Ongwediva mall gets go-ahead

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Roland Routh
Windhoek
 
Oshakati High Court Judge Maphios Cheda delivered a telling judgment in a case where a property developer had to approach the High Court to stop people from disturbing its construction activities.

Stantoll Properties obtained a plot of land from the Ongwediva Town Council and started to construct a mall on the property and in anticipation of completing the said mall it entered into lease agreements with prospective businesses. However, the previous owner of the land in question, Lukas Johannes did not take kindly to the development, as he claimed that he was not compensated for the land appropriated by the government in favour of the Ongwediva Town Council and apparently organised the community to block the construction. People stood in front of the construction machinery and equipment and went to the extent of beating up the developer’s employees, which forced the developer to abandon the construction activities resulting in financial prejudice to the developer. This led the developer to institute court proceedings against Johannes claiming that his actions would cause irreparable harm and asking Johannes to be interdicted from carrying on with his unlawful activities.

According to court documents, the land in dispute used to be communal land under the traditional authority. However, the government of Namibia has since expropriated it from the traditional authority and bestowed it to the council. Johannes did not welcome this claiming it was unlawful, as he was uprooted from the land of his forefathers without compensation.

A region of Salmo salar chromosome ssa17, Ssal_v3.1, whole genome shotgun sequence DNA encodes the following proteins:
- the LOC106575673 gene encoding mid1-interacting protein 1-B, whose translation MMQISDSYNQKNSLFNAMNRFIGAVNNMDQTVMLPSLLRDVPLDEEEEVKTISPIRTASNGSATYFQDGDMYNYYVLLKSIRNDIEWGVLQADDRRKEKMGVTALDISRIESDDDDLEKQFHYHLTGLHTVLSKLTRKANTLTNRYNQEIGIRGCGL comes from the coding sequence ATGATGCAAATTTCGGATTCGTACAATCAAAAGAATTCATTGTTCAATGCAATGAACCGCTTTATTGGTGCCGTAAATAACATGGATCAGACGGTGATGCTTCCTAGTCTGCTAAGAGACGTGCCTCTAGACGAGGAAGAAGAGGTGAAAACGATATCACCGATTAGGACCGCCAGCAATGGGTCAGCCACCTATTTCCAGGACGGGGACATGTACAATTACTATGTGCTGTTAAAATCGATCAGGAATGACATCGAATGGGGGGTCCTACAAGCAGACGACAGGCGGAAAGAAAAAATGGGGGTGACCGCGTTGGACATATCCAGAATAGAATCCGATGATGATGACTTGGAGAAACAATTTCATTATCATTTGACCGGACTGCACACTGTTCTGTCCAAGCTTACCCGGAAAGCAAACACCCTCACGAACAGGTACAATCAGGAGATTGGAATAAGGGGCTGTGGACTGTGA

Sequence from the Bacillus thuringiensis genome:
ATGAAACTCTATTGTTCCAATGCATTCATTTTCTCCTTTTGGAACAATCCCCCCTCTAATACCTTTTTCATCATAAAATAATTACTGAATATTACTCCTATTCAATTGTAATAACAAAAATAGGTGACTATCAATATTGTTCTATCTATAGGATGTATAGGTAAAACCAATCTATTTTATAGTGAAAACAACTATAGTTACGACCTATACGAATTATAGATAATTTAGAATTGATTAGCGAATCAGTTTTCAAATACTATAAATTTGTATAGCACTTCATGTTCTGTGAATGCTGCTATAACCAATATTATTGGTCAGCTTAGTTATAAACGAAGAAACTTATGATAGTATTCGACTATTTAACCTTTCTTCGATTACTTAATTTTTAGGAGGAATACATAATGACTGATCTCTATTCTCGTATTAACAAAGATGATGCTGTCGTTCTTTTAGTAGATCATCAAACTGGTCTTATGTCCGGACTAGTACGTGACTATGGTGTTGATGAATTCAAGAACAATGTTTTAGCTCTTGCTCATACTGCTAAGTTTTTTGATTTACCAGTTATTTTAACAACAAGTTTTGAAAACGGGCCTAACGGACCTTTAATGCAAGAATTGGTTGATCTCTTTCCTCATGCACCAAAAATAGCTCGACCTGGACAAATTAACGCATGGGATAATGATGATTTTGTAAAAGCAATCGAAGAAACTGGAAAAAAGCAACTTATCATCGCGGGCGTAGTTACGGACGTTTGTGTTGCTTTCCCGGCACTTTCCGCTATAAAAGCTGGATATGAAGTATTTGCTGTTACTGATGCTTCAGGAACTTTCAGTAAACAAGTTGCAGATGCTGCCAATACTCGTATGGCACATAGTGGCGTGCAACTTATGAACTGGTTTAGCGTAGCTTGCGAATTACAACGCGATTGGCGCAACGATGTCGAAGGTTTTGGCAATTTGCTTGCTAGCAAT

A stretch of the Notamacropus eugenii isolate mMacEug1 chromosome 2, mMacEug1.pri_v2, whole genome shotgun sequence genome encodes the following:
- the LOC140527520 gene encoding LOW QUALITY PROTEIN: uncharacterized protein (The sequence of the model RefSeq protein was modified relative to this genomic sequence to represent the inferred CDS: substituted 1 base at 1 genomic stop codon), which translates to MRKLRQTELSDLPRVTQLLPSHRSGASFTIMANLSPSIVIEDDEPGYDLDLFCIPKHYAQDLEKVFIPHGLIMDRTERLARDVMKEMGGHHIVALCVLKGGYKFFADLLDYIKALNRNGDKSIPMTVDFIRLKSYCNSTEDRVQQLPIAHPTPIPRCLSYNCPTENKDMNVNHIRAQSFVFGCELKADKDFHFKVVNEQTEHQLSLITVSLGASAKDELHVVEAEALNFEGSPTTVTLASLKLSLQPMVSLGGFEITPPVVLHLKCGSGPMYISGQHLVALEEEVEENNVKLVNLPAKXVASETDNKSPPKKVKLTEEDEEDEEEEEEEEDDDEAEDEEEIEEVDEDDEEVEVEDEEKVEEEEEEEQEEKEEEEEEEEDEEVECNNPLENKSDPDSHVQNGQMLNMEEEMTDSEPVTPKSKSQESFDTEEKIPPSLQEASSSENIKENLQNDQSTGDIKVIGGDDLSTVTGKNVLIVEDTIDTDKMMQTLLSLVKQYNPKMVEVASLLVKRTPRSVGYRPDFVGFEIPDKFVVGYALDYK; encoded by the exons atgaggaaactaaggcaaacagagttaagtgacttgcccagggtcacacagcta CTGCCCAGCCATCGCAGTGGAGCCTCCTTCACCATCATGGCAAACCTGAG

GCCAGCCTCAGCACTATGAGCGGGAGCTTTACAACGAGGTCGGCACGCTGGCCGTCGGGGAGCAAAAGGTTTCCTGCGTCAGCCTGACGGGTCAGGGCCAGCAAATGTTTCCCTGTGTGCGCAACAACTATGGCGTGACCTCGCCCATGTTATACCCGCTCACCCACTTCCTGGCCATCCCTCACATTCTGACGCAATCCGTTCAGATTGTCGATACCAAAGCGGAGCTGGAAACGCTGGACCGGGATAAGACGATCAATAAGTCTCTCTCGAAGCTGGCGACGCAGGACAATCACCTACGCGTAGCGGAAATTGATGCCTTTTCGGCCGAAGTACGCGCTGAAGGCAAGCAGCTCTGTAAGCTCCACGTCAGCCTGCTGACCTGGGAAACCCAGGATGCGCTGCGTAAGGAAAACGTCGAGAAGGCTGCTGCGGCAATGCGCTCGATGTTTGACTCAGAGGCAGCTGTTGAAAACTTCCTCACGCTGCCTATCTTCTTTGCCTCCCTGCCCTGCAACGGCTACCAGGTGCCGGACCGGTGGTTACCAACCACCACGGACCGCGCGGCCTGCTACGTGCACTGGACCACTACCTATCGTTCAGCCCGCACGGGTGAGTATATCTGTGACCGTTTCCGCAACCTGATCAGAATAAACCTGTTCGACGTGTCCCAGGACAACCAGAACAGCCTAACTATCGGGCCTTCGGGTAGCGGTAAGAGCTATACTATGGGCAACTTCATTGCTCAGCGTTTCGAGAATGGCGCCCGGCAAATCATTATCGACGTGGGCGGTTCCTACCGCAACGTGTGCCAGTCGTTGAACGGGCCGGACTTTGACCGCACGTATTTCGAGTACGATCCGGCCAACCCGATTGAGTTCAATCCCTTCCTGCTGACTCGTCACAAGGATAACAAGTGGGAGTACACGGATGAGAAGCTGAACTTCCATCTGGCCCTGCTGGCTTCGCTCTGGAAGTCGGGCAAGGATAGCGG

Judge Cheda said what was to be decided is to whom the land belongs. The developer bought the land from the council, who received it from the government who took it from Johannes in terms of a parliamentary act.
According to the judge, the developer has a title deed to the land, which makes it the lawful owner. The judge further said while he was perusing the documents, he came across allegations of violence and threats of violence against the developer’s employees on site.

“Namibia is a peaceful and democratic country, while its constitution permits demonstrations as a way of protest, such protests have to be conducted within the confines of the law. Violence or threats thereof should not and cannot be tolerated in this country,” Judge Cheda stressed.

He went on to say that the violence perpetrated on innocent employees was, from the court’s point of view, deplorable and should not be allowed to rear its head. He issued an interim for Johannes to show cause on April 10 why an order restricting Johannes and his followers from interfering or obstructing the construction activities on Erf 6315, Extension 13, Main Road, Ongwediva should not be made final. He further ordered that Johannes and/or his family members and animals be evicted from the premises and that officers stationed at the Ongwediva Police Station be authorised to arrest Johannes or any of his followers that interfere in the construction activities. He also awarded costs of the suit to the developer.

Following this judgment, a huge outcry erupted on social media attacking the judge, which prompted the Namibian Lawyers Association (NLA) to jump to the defense of the judge and judges in general. According to a press release issued by NLA “various statements made on social media, following what appear unfavourable judgments, have raised questions about the role of our courts in dispensing justice as it concerns the ordinary Namibian”.

They further said that the NLA notes, with grave concern and regret, that these statements contain criticism of individual judges amounting to undue interference with judicial independence.

“The independence of the judiciary, in a constitutional democracy like ours, is sacrosanct and must be protected to ensure that judges remain fearless, impartial and act without prejudice” the NLA stated.

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